"If you follow these instructions you will have no difficulty in assembling the Bauknecht Modula Self-Assembly Units yourself. All the requisite screws, brackets etc., are supplied with the units, and no adhesive is required."
A-a-a-a-ch, (as the muscular hero, or she-ro, might put it were a comic strip), what friendly words can strike more of a downright tremble into the doughty modern heart than such as these?
I haven't invented them. They are lifted verbatim from an actual sheet of "general assembly instructions" I have in my life of evenings not easy to forget. Nor, incidentally, do they have anything to do with United Nations, unless it is that they are printed in four languages. (I can't personally pass qualitative judgment on the Dutch or German versions, though I did seriously try referring, in my dire need, to the French, but I'm sorry to say that these mots injustesm only persuaded me that there were as many people all over the rest of Europe as there were in Britain struggling forever and ever with the practicalities of getting their kitchen units together, without adhesive . . . Laocoon, his sons, and their oversociable snake, let me say, are having a partym compared to this. After all, that serpent did arrive fully constructed.)
It might not have been so frustrating if the store had warned us. But its been a quiet revolution, the change over to do it yourself furnishings, and apparently it is not the policy to warn customers too loudly in advance. So instead of collecting the completed cupboards and drawers as displayed, I probably shouldn't have been surprised when I was presented with three flat cardboard containers full of neatly packed components.
I won't burden (or terrify) the reader with too many details. My perflexities --apart from the fact that the eight screws provided to join the hinges to the doors were too long thus inevitably piercing the immaculate faces of the units -- were not with the units themselves, but with the instructions. Guidance such as "insert eccentric locking disc into the holes provided (arrow pointing towards the unedged side), seem fine and clear until you actually try to implementm them (though, to be fair, the accompanying drawing did help considerably). I mean, how many people have actually met an eccentric locking disc before and know what they are looking for? And doesn't "eccentric" mean "peculiar"? Where does it say you'll need a dictionary as well as four different kinds of screwdriver, pliers, scissors, three hammers, an electric drill with several different drill bits, a fair collection of spanners, a chisel , a gimlet, a fret-saw, four hands and a Ph.D in anthropometrics and ergonomics? No "eccentric" (thanks to Mr. Webster) means "not having the same center." So the search is on in the boodle-bag (all the requisites being merrily lumped together without identification tags) for one disc "not having the same center."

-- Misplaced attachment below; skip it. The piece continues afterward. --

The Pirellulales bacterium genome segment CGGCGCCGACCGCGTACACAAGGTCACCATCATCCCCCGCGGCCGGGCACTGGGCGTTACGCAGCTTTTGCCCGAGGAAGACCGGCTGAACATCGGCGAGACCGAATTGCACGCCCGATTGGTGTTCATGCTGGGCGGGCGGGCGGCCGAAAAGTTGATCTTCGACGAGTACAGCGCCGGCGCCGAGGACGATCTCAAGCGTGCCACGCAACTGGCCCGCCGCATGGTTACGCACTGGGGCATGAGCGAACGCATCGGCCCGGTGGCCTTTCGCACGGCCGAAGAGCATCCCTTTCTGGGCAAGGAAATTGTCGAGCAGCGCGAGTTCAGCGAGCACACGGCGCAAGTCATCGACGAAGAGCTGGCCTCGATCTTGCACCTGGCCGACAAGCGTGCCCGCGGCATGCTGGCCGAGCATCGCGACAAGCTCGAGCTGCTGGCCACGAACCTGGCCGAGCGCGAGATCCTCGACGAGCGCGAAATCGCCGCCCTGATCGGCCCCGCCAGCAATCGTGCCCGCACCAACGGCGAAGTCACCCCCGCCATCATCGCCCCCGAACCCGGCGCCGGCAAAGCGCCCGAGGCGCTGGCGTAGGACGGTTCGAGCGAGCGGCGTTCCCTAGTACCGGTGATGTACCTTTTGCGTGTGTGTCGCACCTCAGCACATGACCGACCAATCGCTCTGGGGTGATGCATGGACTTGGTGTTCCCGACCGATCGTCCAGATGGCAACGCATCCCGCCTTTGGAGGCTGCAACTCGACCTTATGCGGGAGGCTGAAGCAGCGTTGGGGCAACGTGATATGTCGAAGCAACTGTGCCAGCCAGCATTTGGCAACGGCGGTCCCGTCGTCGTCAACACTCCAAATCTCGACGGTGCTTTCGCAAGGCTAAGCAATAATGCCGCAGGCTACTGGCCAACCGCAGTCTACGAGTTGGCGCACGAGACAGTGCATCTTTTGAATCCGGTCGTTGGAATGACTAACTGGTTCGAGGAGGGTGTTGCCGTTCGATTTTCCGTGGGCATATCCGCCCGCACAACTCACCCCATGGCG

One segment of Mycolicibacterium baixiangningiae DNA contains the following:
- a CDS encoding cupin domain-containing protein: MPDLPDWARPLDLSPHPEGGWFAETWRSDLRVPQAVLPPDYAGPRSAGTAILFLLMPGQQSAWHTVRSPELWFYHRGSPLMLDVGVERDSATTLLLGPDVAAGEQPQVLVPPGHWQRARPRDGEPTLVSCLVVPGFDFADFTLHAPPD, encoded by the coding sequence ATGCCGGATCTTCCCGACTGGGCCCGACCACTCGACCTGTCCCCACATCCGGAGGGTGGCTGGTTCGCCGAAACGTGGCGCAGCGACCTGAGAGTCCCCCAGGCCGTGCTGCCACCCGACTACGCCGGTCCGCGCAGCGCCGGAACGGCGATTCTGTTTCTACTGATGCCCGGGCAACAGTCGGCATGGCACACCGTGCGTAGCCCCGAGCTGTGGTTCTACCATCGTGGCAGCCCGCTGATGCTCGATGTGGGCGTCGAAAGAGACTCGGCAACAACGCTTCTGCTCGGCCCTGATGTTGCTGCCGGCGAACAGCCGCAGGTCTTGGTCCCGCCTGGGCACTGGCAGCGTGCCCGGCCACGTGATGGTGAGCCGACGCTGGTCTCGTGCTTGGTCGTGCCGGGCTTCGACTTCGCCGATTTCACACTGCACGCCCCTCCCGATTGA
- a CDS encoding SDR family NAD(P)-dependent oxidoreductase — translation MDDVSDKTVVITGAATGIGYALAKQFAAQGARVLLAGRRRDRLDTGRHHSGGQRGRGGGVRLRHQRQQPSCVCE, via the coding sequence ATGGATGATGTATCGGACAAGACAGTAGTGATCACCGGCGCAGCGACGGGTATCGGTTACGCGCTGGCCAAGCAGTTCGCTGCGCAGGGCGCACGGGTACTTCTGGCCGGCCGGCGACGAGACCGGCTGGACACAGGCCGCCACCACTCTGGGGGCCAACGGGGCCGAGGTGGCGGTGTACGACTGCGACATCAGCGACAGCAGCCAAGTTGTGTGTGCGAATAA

. . . Not having the same center? . . As what? As noneccentric dics, perhaps. Ah --maybe this is it! It certainly looks odd. Now let me see. Where are the holes provided? That's a thought: How do you insert one singular dics into a number of holes plural? Several holes means there must be several dics.
Light dawns: Now are there any more eccentric dics in the bag -- ?
And so it goes, three and a half hours of linguistic enigma and constructional mystification, despairs interspersed with brilliant flashes of triumph and self-congratulation. Midnight strikes. But you're nearly there, you only have to pop some "plastic dowels into the narrow lengthwise edges of the plinth sides" and loosen a "top central screw" or two and bobs-your-uncle.
One o'clock comes and goes. One forty-five. . . What's wrong with that bottom drawer? It looks different somehow.
(Oh, yes. Its upsidedown).
Still. . . Well, there is, after all, at sunrise, a certain pride to be felt in your workmanship, a certain sense of heroism, something never-to-be-forgotten. Remember the time it took all night to put that unit together? Those were the days.
But there are still a couple of things that intrigue me. The first is precisely what the raw plugs, nails, screws and washers left over are for.
The second is why the manufacturers haven't considered the possibility of inserting into their general assembly instructions (with its reversed arrow aligned clockwise below and to the right of the edged adjusting hinge-base of the bracket-nut), just one word. It wouldn't take up any space. It would come at the beginning, actually, just after the words "If you" and just before the word "follow". It is spelt c-a-n.